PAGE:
Interestingly, one large source of support, both financial and political for the resistance efforts in Puerto Rico are the millions of Puerto Ricans in the diaspora. Hundreds of Puerto Ricans have raised funds, volunteered to go to work in Puerto Rico. In some sense the diaspora is providing a voice to Puerto Ricans in the island since Puerto Ricans cannot vote in US elections. Many organizations in the US are pressuring congress, together with the four Puerto Rican congresspersons representing Puerto Rican communities. Many of those Puerto Ricans who left recently are finding a connection with their homeland.         

1.     U.S. Tax Imperialism In Puerto Rico By Diane Lourdes Dick* 65 Am. U. L. Rev.1, 2015.
2.     Deindustrialization and Unsustainable Debt in Middle-Income Countries: The Case of Puerto Rico By Jose Caraballo Cueto and Juan Lara Journal of globalization and development, Vol 8 Issue 2, 2018.

Victor Manuel Rodriguez
Department of Chicano and Latina/o Studies
California State University, Long Beach

Sunday, August 16, 2015

Puerto Rico's Crisis? Let's Look At Our U.S. History

Aug 6 2015, 9:34 am ET 

Opinion: Puerto Rico's Crisis? Let's Look At Our U.S. History 

by Victor M. Rodriguez 

There's a new kid on the block - Cuba has become the darling of US economic and political interests. In contrast, Puerto Rico continues to be the unwanted child that is more of a nuisance and for whom there is no love lost.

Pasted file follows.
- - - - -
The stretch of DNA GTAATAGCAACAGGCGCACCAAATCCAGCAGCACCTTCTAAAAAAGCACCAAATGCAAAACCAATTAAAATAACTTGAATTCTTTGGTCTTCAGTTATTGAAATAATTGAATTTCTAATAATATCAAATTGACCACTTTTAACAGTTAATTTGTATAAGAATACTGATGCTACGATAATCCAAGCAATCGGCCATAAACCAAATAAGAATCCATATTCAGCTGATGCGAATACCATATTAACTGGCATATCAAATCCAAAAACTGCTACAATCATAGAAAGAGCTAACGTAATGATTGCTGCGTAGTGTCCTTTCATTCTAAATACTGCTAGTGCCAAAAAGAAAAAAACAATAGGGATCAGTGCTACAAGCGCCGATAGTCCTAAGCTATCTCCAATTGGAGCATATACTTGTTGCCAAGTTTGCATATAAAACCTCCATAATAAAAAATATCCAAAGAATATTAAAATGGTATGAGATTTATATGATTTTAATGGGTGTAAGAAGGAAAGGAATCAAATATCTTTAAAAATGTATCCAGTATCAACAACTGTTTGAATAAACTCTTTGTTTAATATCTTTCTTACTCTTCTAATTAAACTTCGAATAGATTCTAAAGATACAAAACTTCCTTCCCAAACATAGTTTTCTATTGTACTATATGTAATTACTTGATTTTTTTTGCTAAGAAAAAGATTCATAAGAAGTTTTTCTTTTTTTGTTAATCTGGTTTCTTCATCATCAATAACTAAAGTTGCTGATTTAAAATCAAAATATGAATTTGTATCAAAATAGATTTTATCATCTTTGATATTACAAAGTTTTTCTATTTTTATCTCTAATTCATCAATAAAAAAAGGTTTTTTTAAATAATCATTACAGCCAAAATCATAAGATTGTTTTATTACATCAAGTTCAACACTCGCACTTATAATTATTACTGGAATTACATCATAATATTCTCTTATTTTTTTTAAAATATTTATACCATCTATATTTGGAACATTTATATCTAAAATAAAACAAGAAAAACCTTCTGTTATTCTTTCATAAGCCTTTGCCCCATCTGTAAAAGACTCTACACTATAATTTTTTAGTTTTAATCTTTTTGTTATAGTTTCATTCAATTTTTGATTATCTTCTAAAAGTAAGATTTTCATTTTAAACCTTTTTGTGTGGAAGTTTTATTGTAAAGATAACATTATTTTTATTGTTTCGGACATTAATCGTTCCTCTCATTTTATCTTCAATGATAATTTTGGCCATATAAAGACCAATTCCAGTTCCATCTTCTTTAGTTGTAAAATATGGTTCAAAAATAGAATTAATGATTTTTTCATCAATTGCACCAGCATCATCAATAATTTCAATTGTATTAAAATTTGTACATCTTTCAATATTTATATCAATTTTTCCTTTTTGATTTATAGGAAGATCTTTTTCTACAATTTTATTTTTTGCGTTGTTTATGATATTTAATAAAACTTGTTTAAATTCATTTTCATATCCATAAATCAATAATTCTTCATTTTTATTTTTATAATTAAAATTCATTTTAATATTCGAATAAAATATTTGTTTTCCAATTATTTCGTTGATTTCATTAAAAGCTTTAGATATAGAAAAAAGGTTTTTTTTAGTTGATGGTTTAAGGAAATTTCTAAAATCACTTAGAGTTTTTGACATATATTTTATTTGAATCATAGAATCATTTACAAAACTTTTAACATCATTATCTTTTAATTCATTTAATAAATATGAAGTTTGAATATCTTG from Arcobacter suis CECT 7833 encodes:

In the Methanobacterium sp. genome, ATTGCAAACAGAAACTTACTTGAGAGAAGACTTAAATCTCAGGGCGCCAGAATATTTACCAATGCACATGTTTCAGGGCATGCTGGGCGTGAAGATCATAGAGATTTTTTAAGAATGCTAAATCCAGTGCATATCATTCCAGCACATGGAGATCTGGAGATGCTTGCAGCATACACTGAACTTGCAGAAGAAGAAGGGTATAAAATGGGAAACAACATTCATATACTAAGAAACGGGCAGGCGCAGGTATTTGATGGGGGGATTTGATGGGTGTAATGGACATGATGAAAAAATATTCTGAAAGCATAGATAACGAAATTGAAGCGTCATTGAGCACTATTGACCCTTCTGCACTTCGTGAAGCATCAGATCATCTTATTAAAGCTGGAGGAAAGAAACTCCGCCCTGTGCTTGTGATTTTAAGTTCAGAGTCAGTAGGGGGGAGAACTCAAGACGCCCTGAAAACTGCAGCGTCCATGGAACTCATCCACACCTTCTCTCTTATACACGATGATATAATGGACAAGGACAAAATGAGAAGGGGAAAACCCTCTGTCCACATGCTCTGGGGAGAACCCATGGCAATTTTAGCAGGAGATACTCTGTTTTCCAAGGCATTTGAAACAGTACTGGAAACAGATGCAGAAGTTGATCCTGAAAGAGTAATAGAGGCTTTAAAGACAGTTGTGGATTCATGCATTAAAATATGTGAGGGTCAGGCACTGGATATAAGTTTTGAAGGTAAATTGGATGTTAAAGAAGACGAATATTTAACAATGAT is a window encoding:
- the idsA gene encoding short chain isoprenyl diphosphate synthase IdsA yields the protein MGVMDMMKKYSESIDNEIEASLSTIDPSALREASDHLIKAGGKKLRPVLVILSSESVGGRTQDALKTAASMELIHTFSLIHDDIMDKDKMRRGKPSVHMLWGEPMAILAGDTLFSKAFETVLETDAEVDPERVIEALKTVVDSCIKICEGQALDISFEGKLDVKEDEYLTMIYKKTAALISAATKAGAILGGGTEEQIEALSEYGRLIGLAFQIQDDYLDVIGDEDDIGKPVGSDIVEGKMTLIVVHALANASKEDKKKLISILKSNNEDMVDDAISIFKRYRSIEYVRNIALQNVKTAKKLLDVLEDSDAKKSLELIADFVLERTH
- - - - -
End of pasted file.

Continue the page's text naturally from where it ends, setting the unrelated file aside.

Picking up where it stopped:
Ironically, the histories of Puerto Rico and Cuba were intertwined since before the Spanish-American War, when the last colonies of Spain in the Americas fell into United States control. The Cuban Revolutionary Party, which led the Cuban war of independence, had a Puerto Rican section and its platform included the struggle to free Puerto Rico and Cuba from Spain.

While the countries' flags are similar, their colors are inverted. And now their paths are diverging in dramatic ways. At one point after the Cuban revolution in 1959, Puerto Rico was showcased as a democratic model. Now Cuba's possibilities are in the spotlight.

Yet whereas Cuba's present events are seen in the context of history- primarily the last 54 years of the embargo - history is missing in the efforts of American and Europeans pundits to make sense of Puerto Rico's crisis.

While political action committees supporting the lifting of the blockade against Cuba (with support from U.S. businesses) are sprouting in the nation, other lobbying organizations are also being formed around Puerto Rico's crisis with the purpose of not allowing Puerto Rico to get the tools it needs to pull itself out of the weight of a $73 billion dollar debt. 60 Plus, a conservative lobbying organization that is partially funded by the Koch brothers, has mounted a vigorous campaign to deny Puerto Rico a bailout. In fact it has supported placing the island under a financial control board which will further limit the scarce options Puerto Rico has as an "unincorporated territory" of the United States.

Our history as a useful - but unincorporated - territory